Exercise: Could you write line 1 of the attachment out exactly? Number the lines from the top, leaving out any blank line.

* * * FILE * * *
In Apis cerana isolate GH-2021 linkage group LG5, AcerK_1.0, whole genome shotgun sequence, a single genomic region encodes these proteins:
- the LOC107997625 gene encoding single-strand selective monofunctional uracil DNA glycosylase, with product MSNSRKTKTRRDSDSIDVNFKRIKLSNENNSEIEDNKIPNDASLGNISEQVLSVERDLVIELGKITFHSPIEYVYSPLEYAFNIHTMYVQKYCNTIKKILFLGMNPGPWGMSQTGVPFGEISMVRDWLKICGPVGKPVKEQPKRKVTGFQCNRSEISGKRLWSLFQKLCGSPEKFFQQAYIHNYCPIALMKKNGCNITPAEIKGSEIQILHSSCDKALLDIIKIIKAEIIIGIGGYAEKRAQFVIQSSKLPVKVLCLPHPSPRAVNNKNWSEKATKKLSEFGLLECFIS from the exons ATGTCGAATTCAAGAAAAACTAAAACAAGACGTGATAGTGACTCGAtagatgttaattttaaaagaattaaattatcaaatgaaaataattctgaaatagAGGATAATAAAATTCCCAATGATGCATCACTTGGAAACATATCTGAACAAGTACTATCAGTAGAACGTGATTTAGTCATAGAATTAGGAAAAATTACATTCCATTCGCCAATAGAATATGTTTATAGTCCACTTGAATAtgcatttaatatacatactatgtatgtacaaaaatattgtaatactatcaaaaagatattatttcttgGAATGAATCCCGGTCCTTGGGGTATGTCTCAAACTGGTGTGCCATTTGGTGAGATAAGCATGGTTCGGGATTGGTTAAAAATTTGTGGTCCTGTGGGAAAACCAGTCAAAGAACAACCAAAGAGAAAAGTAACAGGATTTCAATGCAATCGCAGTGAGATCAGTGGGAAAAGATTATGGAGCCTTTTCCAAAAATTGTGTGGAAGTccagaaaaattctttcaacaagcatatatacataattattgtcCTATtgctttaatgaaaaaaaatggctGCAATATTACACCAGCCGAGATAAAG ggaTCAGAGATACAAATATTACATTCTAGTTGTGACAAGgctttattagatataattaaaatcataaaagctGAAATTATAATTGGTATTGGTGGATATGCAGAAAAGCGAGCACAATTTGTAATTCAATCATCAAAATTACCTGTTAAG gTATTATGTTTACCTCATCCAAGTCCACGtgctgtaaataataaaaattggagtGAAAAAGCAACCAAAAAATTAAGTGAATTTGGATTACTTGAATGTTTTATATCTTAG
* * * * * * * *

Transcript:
In Apis cerana isolate GH-2021 linkage group LG5, AcerK_1.0, whole genome shotgun sequence, a single genomic region encodes these proteins: